9 Weeks to Better Options Trading: Managing Risk
Veteran options trader Steve Smith breaks down risk management.
For the first article in the series, click here.
If you are a novice options trader, we suggest you start with Steve Smith's 6-Week Options Trading Kickstarter series.
MINYANVILLE ORIGINAL Risk management may seem like a complex topic, in reality it comes down to a few key points -- make a plan, make sure your trades are the right size for your risk threshold, and make sure you fully understand the plusses and minuses of the strategy chosen. And always, always have an exit strategy.
Ask anyone in any field -- business, sports, medicine, or the arts -- what it takes to achieve measurable success and without a doubt, they will mention consistency. A good definition of consistency is the ability to produce above-average results over a long period of time. For the most part, those that occupy the various "Halls of Fame" did it through a lifetime of above-average achievement.
Taking big risks may be exciting for near-term glory, but long-term success, particularly in investing, is an outgrowth of properly managing risk. And by avoiding situations that can lead to complete failure, we put ourselves in a position to succeed.
Allocation Flows Downstream
The concept of asset allocation is the big tree under which all investment strategies should operate. Allocation can be boiled down to "don't put all your eggs in one basket." This is a very simple way of looking at the issue, but it is crucial to appreciate it. And it is a concept that flows downhill. By this I mean, one shouldn't have his or her entire investment portfolio in just equities, but diversified across various asset classes such as bonds, real estate and commodities. Ideally, there should be an element of diversification within each asset class.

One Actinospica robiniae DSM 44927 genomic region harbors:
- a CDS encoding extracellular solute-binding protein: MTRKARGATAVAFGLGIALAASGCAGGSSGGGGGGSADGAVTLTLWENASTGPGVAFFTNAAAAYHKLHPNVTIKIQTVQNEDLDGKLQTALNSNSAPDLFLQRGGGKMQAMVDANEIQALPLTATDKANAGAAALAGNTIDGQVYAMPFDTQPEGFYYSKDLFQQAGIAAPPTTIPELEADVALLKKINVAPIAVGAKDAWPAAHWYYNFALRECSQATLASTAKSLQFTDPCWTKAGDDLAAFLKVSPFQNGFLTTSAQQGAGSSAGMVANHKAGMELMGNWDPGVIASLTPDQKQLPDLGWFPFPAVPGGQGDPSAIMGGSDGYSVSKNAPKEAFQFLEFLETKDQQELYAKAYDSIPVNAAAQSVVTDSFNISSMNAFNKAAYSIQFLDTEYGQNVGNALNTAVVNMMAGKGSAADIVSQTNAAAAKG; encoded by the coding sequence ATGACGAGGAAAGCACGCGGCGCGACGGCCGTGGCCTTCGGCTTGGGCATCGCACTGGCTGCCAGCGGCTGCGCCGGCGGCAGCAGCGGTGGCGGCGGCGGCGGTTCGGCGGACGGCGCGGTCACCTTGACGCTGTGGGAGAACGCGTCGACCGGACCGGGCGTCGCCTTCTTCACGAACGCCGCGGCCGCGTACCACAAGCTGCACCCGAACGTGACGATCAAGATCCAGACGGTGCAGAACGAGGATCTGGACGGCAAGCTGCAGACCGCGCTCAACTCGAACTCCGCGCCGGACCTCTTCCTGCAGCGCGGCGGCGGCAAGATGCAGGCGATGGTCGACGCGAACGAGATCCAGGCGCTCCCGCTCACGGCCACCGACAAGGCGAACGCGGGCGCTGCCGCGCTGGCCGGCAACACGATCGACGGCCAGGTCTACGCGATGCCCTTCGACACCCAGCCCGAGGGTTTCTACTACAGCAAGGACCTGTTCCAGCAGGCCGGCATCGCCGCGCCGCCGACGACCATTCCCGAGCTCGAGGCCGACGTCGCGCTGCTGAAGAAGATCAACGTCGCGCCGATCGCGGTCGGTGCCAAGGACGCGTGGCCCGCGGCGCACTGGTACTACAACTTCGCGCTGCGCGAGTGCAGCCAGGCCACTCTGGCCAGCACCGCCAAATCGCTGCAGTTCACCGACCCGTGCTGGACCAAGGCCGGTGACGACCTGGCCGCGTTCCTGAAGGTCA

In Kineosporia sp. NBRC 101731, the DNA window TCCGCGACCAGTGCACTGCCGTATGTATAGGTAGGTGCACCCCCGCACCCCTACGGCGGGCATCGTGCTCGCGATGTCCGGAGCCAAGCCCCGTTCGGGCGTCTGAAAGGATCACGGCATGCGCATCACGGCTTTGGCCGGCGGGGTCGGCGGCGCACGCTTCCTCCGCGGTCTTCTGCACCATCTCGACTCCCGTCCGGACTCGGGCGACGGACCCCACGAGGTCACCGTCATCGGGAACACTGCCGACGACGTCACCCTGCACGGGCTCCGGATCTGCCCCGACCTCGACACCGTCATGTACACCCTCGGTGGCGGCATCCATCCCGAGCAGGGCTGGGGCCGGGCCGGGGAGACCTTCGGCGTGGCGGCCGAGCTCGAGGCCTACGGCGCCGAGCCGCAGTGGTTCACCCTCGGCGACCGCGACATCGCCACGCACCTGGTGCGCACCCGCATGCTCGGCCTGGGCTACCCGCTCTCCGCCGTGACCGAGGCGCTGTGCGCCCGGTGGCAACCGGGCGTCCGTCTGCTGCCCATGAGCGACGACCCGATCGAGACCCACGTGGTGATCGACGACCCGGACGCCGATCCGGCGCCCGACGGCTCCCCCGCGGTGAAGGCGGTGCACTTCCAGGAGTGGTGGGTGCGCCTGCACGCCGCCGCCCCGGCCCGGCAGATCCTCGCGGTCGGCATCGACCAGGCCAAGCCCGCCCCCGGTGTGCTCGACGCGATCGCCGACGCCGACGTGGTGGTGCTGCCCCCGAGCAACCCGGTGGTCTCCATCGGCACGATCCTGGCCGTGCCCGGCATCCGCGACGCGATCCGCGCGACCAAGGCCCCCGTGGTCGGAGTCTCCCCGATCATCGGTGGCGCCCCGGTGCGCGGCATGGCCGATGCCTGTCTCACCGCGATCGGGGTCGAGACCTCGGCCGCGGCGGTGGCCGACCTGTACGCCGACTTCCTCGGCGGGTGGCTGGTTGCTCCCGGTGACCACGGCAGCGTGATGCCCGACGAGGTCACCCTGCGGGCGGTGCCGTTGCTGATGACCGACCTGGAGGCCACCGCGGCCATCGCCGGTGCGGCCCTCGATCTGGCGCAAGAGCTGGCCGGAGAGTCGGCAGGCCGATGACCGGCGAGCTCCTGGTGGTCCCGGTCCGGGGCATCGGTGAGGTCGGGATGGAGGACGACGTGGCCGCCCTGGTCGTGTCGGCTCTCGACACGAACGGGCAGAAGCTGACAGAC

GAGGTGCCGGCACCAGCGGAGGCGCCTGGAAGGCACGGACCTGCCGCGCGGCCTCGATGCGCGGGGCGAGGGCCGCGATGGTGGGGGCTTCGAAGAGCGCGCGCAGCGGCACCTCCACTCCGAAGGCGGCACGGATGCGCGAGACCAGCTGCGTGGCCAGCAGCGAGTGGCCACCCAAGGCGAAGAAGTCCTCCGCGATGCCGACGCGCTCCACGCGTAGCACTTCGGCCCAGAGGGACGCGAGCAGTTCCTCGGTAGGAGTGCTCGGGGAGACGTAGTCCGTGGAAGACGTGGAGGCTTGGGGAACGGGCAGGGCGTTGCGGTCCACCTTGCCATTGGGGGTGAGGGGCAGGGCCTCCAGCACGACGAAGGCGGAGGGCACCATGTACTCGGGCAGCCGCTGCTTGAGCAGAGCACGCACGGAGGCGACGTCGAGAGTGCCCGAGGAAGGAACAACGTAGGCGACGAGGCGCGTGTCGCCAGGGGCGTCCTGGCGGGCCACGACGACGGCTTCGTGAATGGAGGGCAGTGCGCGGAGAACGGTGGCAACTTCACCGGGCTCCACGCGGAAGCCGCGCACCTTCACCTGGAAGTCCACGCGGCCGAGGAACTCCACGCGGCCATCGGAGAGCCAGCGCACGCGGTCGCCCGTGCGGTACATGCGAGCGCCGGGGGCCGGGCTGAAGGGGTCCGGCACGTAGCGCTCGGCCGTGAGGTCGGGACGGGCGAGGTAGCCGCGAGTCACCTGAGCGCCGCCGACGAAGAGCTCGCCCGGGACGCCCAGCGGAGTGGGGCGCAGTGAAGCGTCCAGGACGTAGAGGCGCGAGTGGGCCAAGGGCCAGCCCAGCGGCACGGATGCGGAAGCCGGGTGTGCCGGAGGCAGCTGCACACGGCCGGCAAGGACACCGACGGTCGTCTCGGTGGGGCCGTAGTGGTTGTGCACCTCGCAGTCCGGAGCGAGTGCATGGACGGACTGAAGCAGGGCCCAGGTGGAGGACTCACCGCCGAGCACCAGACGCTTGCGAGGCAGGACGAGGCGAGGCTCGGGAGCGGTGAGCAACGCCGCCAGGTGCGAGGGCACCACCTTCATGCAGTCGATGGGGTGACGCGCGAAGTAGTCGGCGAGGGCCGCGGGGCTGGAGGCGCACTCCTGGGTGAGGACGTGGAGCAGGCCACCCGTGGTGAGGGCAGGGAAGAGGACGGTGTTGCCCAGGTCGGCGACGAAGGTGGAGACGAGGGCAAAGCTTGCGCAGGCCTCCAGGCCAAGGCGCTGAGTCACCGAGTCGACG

Most people will have a preponderance of equities, but within that base, make sure a variety of sectors are represented. Holdings like Apple (AAPL) and Google (GOOG) can represent technology, while ExxonMobil (XOM) can give exposure to energy, and Coca-Cola (KO) to consumer staples. And obviously, no one sector should represent too big a piece of a portfolio.
It's also important to watch for overlapping holdings, particularly if you own both stocks and ETFs and/or mutual funds. For example, Apple represents about 20% of the Powershares QQQ ETF (QQQ), meaning that if you own both, it's important to be aware that your exposure to the unblemished fruit is magnified.
Theoretically, a well-balanced and diversified portfolio will help minimize large swings or losses during times of volatility. But as we have seen in recent years, the market, especially during downturns, has become incredibly correlated. The bursting of the housing bubble didn't just take down housing and financial stocks -- all asset classes, including commodities and many fixed-income instruments pretty much fell uniformly.
Options Into the Breach
So what does all this basic common sense about diversification have to do with options? First of all, options, especially through the prism of volatility, can certainly be viewed as a distinct asset class. As such, they can be used to hedge or protect your overall investment portfolio. This can be done through basic put or put spread purchases using popular ETFs such as the Spyder Trust (SPY), which mimics the performance of the S&P 500 (^GSPC). I discussed portfolio hedging in a prior article, and that topic is beyond the scope of this piece. (See: Portfolio Hedging Strategy: The Combination Approach.)